Laura Ackerman Smoller Headshot

Laura Ackerman Smoller

  • Professor of History

PhD, Harvard, 1991

369A Rush Rhees Library
laura.smoller@rochester.edu

Office Hours: M, 2-3 p.m.; W, 11:30 a.m.- 12:30 p.m., and by appointment


Research Overview

Interests: Medieval and Renaissance Europe; Medieval Christianity; Early Science and Medicine; History of Astrology and Prophecy 

My research has focused on areas of intersection between magic, science, and religion in medieval and Renaissance Europe, centering around two major themes: astrology and apocalyptic prophecy, and saints and miracles. My first book, History, Prophecy, and the Stars: The Christian Astrology of Pierre d’Ailly, 1350-1420 (Princeton: Princeton University Press, 1994), explores a French cardinal’s use of astrology to investigate the time of the world’s End. I argue that d’Ailly, worried about intractable papal Schism and hoping that a church council could bring the crisis to an end, turned to astrology as a way to silence the numerous forces that saw the Great Schism as a preamble to Antichrist’s reign and thus, by implication, incapable of resolution by human efforts. In 2014, I published a second monograph: The Saint and the Chopped-Up Baby: The Cult of Vincent Ferrer in Medieval and Early Modern Europe (Ithaca: Cornell University Press, 2014), winner of the 2016 La corónica International Book Award. Here I study the canonization and cult of the Valencian friar Vincent Ferrer, a fiery apocalyptic preacher of the Schism years who died in 1419 and was canonized in 1455, tracing the various meanings of the saint from the moment of his death in Brittany to his appropriation by Dominican friars in Spain’s New World colonies.

More recently, I have returned to the interrelationships between astrology and prophecy in a new book project, tentatively titled “Astrology and the Sibyls,” an investigation of ways of knowing the future ranging from around 1100 to around 1600, research supported by a fellowship from the National Endowment for the Humanities in 2022-23. In addition, I have been exploring the connections between sanctity, mendicant reform, and tales of the demonic in a series of papers, articles, and book chapters focusing on the cults of Vincent Ferrer and Bernardino of Siena.

I offer the following fields for the PhD qualifying examination. For explanations of fields, see the "Program Formulation" page in the Graduate Handbook.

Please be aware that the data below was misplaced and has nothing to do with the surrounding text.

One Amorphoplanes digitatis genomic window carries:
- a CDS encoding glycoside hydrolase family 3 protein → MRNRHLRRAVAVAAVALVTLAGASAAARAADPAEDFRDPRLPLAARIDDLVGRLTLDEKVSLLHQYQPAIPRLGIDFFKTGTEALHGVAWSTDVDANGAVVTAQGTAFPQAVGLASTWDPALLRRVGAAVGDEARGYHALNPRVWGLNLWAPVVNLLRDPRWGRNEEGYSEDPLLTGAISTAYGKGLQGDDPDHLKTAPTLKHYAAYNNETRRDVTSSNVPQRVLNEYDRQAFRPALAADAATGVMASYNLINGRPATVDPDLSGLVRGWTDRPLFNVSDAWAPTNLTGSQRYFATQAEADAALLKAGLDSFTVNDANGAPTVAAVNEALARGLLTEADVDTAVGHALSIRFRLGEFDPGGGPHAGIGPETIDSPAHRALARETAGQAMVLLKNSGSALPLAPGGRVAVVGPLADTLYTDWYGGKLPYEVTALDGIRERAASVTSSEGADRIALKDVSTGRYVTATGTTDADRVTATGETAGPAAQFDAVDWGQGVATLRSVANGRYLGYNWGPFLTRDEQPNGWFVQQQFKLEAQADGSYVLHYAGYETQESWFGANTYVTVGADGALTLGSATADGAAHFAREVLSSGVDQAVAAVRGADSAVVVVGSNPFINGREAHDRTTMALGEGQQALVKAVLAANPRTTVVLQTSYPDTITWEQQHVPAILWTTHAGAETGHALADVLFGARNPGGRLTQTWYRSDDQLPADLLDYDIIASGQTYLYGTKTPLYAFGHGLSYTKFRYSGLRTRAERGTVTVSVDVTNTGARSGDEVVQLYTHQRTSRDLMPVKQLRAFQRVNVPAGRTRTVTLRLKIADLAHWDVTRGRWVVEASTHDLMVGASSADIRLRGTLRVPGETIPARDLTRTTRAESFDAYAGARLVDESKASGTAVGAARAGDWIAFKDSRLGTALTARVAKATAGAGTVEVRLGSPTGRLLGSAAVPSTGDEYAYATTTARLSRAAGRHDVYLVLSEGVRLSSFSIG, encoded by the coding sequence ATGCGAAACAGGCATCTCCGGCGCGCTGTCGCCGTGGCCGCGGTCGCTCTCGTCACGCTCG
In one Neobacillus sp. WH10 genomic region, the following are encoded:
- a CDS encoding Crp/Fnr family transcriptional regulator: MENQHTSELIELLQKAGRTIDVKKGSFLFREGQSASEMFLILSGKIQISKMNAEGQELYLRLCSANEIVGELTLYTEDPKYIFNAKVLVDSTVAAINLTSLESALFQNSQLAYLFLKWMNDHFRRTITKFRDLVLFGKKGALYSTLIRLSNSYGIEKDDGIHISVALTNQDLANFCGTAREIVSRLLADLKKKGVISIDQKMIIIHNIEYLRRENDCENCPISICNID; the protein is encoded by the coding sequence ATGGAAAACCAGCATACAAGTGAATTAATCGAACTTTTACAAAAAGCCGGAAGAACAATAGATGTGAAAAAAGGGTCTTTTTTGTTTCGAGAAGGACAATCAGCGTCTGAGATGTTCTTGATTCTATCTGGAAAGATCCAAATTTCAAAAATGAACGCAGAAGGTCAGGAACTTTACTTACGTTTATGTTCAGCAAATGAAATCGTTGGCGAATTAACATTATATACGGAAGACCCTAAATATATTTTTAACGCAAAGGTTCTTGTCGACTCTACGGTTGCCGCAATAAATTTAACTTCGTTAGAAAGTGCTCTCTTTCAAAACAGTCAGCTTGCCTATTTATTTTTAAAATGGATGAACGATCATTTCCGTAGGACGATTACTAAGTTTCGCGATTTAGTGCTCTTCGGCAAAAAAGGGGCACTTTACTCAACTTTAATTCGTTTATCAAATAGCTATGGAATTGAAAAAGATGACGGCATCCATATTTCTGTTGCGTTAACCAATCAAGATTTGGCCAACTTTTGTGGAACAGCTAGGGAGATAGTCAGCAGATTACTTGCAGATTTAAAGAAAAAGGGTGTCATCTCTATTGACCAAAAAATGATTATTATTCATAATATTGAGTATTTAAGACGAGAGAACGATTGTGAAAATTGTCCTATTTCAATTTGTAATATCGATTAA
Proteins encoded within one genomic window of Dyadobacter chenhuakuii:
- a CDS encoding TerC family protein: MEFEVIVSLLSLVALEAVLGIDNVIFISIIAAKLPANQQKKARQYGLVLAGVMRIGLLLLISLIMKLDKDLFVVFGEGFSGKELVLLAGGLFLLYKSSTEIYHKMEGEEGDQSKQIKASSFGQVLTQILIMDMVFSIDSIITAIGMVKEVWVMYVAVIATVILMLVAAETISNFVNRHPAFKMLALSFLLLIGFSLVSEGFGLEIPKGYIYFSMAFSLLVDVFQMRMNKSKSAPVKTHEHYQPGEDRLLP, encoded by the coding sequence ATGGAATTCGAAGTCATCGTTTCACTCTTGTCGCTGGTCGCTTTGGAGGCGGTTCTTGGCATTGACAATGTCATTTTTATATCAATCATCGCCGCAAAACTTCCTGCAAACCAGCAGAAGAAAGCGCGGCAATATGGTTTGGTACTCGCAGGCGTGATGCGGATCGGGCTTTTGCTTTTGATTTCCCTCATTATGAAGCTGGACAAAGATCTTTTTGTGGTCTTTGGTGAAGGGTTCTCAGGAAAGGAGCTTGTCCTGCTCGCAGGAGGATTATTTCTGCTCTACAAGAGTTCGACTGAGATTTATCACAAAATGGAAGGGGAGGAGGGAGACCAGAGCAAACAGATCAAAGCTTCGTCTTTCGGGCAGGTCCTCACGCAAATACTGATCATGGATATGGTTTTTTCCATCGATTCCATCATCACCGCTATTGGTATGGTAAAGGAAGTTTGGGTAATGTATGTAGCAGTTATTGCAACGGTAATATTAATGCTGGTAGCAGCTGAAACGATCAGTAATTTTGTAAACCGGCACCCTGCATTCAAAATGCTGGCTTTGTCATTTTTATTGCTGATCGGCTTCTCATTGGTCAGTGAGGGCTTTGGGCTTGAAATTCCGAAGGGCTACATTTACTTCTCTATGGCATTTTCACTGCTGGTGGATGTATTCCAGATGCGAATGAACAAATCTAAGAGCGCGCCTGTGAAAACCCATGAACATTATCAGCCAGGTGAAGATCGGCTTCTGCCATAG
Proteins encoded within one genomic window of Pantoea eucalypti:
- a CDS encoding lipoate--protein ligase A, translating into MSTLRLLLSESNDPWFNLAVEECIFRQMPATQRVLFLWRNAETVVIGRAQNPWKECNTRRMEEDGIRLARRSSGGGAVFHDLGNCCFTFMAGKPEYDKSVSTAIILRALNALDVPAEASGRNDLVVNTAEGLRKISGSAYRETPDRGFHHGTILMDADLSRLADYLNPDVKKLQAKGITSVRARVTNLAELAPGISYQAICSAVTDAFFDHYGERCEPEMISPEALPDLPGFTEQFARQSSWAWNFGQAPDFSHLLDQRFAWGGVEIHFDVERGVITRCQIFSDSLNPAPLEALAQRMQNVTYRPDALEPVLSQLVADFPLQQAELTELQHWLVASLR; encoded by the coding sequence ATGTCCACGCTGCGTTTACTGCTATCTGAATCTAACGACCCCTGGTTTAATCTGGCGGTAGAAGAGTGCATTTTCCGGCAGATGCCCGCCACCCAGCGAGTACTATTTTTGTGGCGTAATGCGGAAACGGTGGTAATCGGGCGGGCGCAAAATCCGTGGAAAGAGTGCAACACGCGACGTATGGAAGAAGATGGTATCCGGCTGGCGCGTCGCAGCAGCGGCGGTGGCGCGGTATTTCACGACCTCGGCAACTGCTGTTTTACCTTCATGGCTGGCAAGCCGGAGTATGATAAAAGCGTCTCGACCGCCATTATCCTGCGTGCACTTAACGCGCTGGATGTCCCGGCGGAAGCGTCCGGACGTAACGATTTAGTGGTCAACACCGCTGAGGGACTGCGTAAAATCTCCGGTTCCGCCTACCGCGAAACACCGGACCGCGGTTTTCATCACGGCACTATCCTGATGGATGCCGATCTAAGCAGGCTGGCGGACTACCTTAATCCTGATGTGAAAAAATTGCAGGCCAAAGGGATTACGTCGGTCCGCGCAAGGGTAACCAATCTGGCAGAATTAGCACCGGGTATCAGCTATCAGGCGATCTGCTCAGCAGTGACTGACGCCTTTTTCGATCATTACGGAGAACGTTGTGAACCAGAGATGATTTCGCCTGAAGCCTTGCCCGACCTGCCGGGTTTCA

Medieval Europe; Magic and the occult in pre-modern Europe; Medieval Christian cultures; Prophecy and apocalyptic thought in medieval and Renaissance Europe

Graduate Research Fields

I offer the following fields for graduate research: Medieval Europe; Magic and the occult in pre-modern Europe; Medieval Christian cultures; Prophecy and apocalyptic thought in medieval and Renaissance Europe. For more information on our MA and PhD programs, see our graduate program page. 

 

I am accepting new graduate student advisees for our MA and PhD programs.

Courses Offered (subject to change)

  • HIST 107:  The City: Contested Spaces, Syllabus
  • HIST 122:  Medieval Europe, Syllabus
  • HIST 185:  History of the Future, Syllabus
  • HIST 187:  Science, Magic, and the Occult: Antiquity to Newton, Syllabus
  • HIST 200:  Gateway to History: Deviants in Medieval Europe, Syllabus
  • HIST 289:  Visionaries, Mystics, and Saints in Medieval and Renaissance Europe, Syllabus
  • HIST 382:  Apocalypse Now...and Then: A History of Apocalyptic Thought, Syllabus
  • HIST 383:  Disease and Society from Antiquity to the Present, Syllabus

Selected Publication Covers

History, Prophecy, and the Stars Book Cover

Selected Publications

  • “Looking for the End in Late Medieval Germany: Wolfgang Aytinger’s 1496 Commentary on Pseudo-Methodius.” In Édouard Mehl and Christian Trottmann, eds., Histoire de la fin des temps. Les mutations du discours eschatologique: Moyen Âge, Renaissance, Temps modernes, 335-60 (Strasbourg: Presses universitaires de Strasbourg, 2022).
  • “From ‘Real Life’ to Saint’s Life: Biography and Hagiography in the Vitae of Bernardino of Siena and Vincent Ferrer,” in Samantha Kahn Herrick, ed., Hagiography and the History of Latin Christendom, 500-1500 (Leiden and Boston: Brill, 2020), 33-51.
  • “The Beginnings of Popular Devotion to St. Vincent Ferrer,” in A. Esponera and M. Navarro, eds., San Vicente Ferrer, mensajero del Ayer y hoy, Actas del XVIII Simposio de Teología Histórica, 131-55 (Valencia: Facultad de Teología San Vicente Ferrer, 2020). Evangelio
  • “1789 and All That: The Afterlife of Pierre d’Ailly’s Prediction of the Advent of Antichrist,” in Jean-Patrice Boudet, Monica Brînzei, Fabrice Delivré, Hélène Millet, Jacques Verger, and Michel Zink, eds., Pierre d’Ailly, un esprit universel à l’aube du XVe siècle (Acts du colloque du 2-3 mars 2017), 301-20 (Paris: Académie des Inscriptions et Belles-Lettres, 2019).
  • “Dominicans and Demons: Possession, Temptation, and Reform in the Cult of Vincent Ferrer,” Speculum 93/4 (2018): 1010-47.
  • The Saint and the Chopped-Up Baby: The Cult of Vincent Ferrer in Medieval and Early Modern Europe. Ithaca, NY: Cornell University Press, 2014. Winner of the 2016 La corónica International Book Award.
  • “Teste Albumasare cum Sibylla: Astrology and the Sibyls in Medieval Europe.” Studies in History and Philosophy of Biological and Biomedical Sciences 41 (2010): 76-89.
  • History, Prophecy, and the Stars: The Christian Astrology of Pierre d'Ailly, 1350-1420. Princeton, NJ: Princeton University Press, 1994.